Of course, this is a critical part of the atmosphere that has come to define the series over the years, and the Metroid faithful wouldn’t have it any other way. But sales indicate the Metroid formula is a sharp contrast to those favored by the typical gamer, the one upon whom the industry’s biggest successes rely. While Nintendo positions the series alongside blockbusters like Mario and Zelda, Metroid has never subscribed to a mainstream formula, and the experiences it has offered over the years have crafted their own modest market niche.

2. The Disappearance

Halo 3. Call of Duty 4. Guitar Hero 3. The list goes on; for a video game series to be huge, it usually needs to break through as a prominent name by releasing consistent sequels. It’s just the nature of the industry.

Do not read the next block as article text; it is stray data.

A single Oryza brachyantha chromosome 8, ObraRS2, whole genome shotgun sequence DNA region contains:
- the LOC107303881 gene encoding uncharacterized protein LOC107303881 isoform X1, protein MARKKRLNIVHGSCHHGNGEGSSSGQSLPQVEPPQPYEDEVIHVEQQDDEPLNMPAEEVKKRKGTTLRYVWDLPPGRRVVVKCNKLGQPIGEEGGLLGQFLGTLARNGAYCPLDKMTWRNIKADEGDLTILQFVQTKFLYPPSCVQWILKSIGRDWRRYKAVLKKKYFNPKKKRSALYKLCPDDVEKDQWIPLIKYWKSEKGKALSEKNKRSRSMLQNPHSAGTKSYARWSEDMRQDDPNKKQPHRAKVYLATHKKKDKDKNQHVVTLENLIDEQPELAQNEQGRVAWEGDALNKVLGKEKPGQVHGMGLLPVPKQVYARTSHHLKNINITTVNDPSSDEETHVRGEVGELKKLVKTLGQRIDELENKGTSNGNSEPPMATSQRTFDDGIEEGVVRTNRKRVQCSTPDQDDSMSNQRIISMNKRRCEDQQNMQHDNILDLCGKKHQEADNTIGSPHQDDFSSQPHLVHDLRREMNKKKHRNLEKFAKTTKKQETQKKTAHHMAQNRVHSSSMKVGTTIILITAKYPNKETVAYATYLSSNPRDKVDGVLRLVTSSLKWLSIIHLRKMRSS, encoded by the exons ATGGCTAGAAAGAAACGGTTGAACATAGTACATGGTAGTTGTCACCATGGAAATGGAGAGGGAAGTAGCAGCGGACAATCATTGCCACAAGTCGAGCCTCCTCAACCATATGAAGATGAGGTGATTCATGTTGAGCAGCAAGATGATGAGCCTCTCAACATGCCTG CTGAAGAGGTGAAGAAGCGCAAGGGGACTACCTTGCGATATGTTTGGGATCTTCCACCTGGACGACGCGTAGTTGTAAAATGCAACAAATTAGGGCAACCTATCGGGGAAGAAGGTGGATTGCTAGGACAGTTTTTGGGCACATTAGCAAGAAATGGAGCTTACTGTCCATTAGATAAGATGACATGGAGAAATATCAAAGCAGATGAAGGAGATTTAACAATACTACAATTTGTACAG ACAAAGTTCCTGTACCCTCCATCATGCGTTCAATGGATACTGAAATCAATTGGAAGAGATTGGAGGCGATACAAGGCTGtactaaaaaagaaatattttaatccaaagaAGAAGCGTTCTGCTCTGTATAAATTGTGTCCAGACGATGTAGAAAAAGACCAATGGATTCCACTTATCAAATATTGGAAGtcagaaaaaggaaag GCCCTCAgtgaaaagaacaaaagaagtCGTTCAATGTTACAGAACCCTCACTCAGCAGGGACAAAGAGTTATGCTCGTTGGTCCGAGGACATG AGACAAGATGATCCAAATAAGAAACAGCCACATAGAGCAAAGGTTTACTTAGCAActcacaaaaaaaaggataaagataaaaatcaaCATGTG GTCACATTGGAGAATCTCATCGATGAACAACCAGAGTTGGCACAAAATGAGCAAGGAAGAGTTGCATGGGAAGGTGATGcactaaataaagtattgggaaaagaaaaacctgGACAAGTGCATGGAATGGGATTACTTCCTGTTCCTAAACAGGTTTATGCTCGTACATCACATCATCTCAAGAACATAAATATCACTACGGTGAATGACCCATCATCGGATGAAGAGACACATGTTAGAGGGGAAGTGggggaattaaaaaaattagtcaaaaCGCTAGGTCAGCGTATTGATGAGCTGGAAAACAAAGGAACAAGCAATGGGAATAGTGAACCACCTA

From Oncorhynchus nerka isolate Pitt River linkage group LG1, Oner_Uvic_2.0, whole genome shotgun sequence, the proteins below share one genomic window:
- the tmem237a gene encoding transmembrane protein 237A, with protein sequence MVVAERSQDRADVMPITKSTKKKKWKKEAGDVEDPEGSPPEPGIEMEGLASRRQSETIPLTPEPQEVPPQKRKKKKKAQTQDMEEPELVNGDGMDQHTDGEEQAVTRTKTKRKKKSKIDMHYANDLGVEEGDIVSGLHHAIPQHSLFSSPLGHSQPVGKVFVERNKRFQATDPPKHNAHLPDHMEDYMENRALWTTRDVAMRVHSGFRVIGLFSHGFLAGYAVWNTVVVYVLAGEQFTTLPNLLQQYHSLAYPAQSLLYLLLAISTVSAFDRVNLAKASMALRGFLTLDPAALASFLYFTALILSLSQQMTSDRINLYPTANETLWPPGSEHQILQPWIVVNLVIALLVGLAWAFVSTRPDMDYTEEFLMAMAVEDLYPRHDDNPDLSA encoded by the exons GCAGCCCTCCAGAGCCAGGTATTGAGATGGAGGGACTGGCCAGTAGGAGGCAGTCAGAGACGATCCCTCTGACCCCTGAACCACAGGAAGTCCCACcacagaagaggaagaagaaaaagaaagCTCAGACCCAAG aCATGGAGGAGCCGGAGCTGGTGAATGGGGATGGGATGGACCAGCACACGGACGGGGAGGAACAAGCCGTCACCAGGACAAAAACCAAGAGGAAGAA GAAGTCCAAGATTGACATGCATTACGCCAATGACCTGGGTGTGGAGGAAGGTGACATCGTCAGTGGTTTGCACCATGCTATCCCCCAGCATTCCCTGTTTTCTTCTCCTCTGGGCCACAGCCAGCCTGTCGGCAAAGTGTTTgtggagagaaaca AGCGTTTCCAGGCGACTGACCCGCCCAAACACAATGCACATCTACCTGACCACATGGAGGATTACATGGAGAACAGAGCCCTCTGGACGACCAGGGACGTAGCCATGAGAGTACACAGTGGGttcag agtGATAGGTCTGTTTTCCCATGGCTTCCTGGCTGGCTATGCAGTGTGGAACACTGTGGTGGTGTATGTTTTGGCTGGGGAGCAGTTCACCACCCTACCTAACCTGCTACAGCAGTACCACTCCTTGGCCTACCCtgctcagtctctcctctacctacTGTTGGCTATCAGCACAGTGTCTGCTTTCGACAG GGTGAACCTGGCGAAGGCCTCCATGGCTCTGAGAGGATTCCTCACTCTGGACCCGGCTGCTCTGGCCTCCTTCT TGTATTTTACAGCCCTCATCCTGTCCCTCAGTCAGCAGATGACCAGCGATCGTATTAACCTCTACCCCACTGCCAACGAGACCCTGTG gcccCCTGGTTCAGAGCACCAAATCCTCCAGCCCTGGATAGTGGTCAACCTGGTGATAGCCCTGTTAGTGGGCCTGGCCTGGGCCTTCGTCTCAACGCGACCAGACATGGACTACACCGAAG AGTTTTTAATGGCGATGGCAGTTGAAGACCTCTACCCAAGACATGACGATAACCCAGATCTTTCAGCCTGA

Her nearly decade-long absence likely had a substantial negative impact on the profitability of Samus Aran.

Throughout both the NES and Super NES generations, Metroid had been one of Nintendo’s premier franchises. When Nintendo made the leap to 3D gaming with the Nintendo 64 console, it brought those premier franchises along for the ride and, in the process, created two of the finest games in the history of the medium. Super Mario 64 and the Legend of Zelda: Ocarina of Time represented a new standard for Nintendo-developed titles, as well as gaming in general. But where was Metroid?

After her appearance in 1994’s Super Metroid, Samus Aran would disappear from gaming, save for an occasional cameo role, for almost a decade before being revived in 2002’s Metroid Prime, the series’ best-selling game. While the sales of Metroid Prime may indicate her sabbatical had no effect on her appeal, their modest stature in comparison to other Nintendo franchises suggests the opposite.